Areas of Study
AREAS OF STUDY IN
POLITICAL SCIENCE AT NORTHEASTERN
American Politics and
American Government The course offerings in the area of American
Government give the student a grasp of the basics of the system of government
under which they live. At the same time, they provide the student with a broad
introduction to the concepts needed for analysis of American governmental
institutions and processes. Emphasis is on the constitutional development and
basic organization of American government, and how Congress, the executive, the
courts, political parties, interest groups, public opinion, and electoral
behavior interact in the formation and execution of public policy. Also
presented are classical and contemporary models of democracy and an analysis of
the adequacy and viability of contemporary American institutions. Various
analytic techniques are introduced to evaluate the functioning of elements of
the political system at all levels. The historical roots of basic political
assumptions are explored, with reference to their relevance for understanding
and analyzing contemporary events and issues.
Public Administration Public Administration is an area of inquiry
that has primarily to do with public policy in a bureaucratic setting. As such,
it focuses on a very powerful branch of government at different levels-the
executive branch in the national, state, and local governments. In selecting
courses in this area, it is strongly urged that students begin with the basic
course, PSCI 341-Public
Administration. That course is a prerequisite for most of the other public administration
The Department offers a minor in Public
Administration. This minor may also be
interest to students in other areas of study who would like to add some courses
to broaden the employment opportunities available to them after graduation.
Urban Government and Politics The field of Urban Politics includes urban
political systems, municipal law, and the structure of urban government. It is
also interested in contemporary political issues in urban settings, public and
group demands for services and the response of governments to those demands,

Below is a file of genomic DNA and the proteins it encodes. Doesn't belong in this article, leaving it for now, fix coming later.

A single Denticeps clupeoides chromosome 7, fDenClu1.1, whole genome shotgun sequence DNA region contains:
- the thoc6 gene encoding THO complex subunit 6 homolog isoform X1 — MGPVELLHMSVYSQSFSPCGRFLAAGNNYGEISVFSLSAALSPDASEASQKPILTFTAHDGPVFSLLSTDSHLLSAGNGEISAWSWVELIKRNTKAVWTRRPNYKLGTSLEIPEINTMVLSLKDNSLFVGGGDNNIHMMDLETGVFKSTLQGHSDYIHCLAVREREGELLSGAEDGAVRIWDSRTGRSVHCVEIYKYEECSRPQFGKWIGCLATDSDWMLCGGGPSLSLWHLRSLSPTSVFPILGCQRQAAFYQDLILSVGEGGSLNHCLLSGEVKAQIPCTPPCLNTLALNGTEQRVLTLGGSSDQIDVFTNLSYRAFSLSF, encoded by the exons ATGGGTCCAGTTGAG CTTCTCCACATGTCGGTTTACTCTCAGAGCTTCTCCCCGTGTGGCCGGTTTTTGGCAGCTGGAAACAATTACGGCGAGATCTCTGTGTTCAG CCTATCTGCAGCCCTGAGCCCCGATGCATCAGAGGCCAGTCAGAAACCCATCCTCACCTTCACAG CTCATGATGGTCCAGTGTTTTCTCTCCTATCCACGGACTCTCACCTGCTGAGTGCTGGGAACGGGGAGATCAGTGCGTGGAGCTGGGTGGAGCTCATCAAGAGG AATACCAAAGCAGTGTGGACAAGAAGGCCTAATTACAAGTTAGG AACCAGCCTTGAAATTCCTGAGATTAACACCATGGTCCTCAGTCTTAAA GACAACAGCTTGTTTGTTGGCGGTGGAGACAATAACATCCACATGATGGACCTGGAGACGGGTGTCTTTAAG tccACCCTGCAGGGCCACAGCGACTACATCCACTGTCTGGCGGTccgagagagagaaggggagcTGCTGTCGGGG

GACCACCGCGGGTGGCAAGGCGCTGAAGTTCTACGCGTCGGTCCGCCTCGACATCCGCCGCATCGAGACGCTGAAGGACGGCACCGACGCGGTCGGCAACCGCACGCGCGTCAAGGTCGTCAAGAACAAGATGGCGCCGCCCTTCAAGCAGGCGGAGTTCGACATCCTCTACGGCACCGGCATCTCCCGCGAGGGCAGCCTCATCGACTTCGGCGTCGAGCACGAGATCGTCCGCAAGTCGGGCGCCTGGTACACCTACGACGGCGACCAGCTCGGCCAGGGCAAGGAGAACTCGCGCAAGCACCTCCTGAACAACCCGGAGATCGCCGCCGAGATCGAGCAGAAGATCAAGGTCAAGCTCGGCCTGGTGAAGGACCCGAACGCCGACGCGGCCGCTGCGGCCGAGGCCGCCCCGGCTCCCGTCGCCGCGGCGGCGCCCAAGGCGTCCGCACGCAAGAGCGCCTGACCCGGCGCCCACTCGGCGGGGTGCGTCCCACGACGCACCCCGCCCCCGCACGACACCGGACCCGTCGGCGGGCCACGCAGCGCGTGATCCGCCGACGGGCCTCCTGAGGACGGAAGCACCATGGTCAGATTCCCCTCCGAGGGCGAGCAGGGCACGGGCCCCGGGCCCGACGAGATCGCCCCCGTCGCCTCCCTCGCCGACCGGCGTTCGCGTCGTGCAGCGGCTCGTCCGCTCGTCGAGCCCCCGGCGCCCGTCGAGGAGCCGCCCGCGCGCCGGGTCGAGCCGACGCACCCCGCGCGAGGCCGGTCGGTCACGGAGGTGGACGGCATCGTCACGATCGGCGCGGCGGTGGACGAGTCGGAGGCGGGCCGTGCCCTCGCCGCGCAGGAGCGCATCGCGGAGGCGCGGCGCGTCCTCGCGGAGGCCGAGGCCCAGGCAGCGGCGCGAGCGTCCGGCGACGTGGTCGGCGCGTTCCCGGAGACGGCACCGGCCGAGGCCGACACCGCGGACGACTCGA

the impact of policies of other levels of government on urban areas, and the
specific issues of governmental organization and functioning in large
metropolitan areas. Students with developed or developing interests in
specialized areas of inquiry that are not covered by the Department's course
offerings are encouraged to discuss the possibility of independent study
projects or special readings with an appropriate faculty member.
International Relations and Comparative Politics
International Relations Traditionally, international relations focuses or relations between independent
nations such as war and peace, the exchange of diplomatic affairs, the
establishment of alliances and their on-going relations, and imperialism.
Regional and international organizations, non-governmental organizations,
international law, and the problems of contemporary international society-such
as economic and environmental problems-are also covered. Courses in this area
help students understand the complex and interconnected world in which they
live and prepare students for careers with a recognition of the needs and problems of our global society.
Comparative Politics The field of comparative politics involves the study of governmental
institutions on a cross cultural basis. Courses may deal with one or more
governments, with comparisons taking place as they are studied individually, or
courses may be organized to cover one or more political topics, such as
political culture, socialization, interest groups and political parties
discussed from a cross-national perspective. PSCI 251 Comparative Political Systems is an introduction to comparative politics and
also serves as an introductory course for the Major and Minor in political
science at Northeastern.
Courses in political theory range from an
examination of the ancient political theory of Plato and Aristotle to the
modern political theory of John Rawls and Hannah Arendt. Normative political
theory emphasizes human values and the relationship of politics and political
institutions to the implementation of a good life and a just society.
Contemporary political theory is interested in increasing the understanding of
the political realm through key concepts such as political obligation, law,
authority, justice liberty, equality, and representation. Such concepts are
central in understanding legal systems, the organization of governments, and the
distribution of valued goods and services.